Incorrectly perceiving the chronology of events can fundamentally alter people's understanding of the causal structure of the world. For example, when astronomers used the "eye and ear" method to locate stars, they showed systematic interindividual errors. In the current study, we showed that temporal-order perception may be considered a psychological bias that attention can modulate but not fully eradicate. According to Titchener's law of prior entry, attention prioritizes the perception of an event and thus can help compensate for possible interindividual differences in the perceived timing of an event by normalizing perception in time. In a longitudinal study, we tested the stability of participants' temporal-order perception across and within sensory modalities, together with the magnitude of the participants' prior-entry effect. All measurements showed the persistence of stable interindividual variability. Crucially, the magnitude of the prior-entry effect was insufficient to compensate for interindividual variability: Conscious time order was systematically subjective, and therefore traceable on an individual basis.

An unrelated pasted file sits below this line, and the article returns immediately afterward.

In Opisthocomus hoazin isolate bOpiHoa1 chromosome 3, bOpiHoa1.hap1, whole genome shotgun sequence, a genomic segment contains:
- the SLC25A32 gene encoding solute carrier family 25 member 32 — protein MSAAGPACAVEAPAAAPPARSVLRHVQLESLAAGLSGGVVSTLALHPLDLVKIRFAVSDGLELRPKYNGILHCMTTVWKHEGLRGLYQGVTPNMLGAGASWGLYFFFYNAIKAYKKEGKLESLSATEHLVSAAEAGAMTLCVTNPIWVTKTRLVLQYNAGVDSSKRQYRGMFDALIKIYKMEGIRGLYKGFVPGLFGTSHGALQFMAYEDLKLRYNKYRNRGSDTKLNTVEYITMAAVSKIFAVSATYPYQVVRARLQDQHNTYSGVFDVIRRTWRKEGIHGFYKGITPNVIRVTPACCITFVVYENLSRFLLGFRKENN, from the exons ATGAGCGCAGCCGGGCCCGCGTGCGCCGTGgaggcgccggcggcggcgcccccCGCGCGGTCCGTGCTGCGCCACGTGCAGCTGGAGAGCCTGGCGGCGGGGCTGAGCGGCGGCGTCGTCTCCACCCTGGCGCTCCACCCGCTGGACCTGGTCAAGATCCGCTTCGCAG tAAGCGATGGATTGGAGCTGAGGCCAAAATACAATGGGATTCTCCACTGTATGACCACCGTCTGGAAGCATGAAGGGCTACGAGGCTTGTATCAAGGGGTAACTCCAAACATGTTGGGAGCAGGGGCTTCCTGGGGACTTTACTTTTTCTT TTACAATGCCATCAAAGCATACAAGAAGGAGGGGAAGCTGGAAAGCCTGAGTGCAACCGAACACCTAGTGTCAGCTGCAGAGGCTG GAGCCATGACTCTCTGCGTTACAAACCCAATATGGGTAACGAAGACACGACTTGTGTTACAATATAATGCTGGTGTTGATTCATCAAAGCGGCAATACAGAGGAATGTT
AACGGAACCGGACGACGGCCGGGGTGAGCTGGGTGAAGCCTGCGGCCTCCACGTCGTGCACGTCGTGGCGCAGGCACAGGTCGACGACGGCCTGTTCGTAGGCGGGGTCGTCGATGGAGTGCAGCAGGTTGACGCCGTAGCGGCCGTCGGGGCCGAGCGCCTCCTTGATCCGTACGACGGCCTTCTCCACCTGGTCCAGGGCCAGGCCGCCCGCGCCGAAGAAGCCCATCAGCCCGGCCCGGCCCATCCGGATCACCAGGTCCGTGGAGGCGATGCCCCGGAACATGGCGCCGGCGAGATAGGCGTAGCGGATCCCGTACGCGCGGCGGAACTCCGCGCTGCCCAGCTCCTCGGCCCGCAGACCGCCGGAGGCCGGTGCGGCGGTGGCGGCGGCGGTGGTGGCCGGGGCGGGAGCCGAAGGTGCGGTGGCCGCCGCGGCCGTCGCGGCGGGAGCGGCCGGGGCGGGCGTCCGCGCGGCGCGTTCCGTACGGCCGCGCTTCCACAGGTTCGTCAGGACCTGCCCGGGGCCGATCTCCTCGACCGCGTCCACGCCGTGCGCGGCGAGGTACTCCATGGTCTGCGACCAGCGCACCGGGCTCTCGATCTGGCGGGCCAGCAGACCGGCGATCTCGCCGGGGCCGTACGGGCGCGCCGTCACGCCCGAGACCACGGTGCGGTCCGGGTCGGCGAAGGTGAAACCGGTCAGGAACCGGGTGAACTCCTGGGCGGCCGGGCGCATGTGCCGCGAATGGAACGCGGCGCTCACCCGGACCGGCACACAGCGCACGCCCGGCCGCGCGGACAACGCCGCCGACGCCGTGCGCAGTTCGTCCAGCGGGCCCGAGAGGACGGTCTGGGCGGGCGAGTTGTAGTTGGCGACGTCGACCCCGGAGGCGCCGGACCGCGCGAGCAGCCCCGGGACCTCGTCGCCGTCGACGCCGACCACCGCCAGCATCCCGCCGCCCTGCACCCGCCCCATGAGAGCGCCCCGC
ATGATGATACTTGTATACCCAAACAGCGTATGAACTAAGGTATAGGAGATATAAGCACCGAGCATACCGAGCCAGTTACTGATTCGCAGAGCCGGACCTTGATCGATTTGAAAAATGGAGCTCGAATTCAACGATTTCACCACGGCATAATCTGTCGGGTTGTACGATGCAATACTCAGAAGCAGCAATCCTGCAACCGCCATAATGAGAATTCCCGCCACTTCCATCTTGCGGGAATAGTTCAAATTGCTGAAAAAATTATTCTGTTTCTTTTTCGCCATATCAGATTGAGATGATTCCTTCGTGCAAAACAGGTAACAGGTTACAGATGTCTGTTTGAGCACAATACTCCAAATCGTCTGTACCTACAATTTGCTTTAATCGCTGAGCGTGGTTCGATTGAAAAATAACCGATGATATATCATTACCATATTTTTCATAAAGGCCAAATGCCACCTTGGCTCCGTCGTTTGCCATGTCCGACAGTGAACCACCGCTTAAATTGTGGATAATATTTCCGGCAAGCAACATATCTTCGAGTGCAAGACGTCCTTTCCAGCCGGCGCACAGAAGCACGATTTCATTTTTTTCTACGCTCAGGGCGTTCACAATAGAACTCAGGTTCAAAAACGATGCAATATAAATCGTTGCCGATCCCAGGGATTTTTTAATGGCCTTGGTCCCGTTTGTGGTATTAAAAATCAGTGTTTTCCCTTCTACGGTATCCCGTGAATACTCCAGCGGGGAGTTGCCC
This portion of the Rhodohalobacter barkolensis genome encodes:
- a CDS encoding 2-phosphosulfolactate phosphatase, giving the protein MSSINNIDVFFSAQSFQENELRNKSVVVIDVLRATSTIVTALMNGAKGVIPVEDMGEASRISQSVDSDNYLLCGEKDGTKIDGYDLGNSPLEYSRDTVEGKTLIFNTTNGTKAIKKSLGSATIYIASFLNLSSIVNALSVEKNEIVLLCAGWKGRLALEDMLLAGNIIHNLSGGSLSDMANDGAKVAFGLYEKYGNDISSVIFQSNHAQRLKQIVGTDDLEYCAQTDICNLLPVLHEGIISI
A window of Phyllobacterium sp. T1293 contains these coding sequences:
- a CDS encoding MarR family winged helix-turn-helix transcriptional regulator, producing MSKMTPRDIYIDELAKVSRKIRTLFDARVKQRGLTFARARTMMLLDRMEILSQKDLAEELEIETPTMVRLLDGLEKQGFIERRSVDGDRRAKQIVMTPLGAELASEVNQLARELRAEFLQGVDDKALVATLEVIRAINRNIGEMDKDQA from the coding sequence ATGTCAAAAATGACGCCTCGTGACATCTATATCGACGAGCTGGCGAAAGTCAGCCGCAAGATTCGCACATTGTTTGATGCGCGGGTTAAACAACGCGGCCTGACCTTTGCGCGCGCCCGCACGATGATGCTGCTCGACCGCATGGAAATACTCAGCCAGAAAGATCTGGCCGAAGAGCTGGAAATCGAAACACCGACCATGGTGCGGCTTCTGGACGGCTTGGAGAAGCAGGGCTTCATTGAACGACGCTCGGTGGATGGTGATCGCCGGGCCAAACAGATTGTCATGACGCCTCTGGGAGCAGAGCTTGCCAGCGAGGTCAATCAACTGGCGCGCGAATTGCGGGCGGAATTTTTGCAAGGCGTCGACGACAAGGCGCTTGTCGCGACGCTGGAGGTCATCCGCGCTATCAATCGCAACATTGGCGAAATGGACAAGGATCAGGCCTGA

Keywords: attention; interindividual variability; multisensory; open data; temporal order; time consciousness.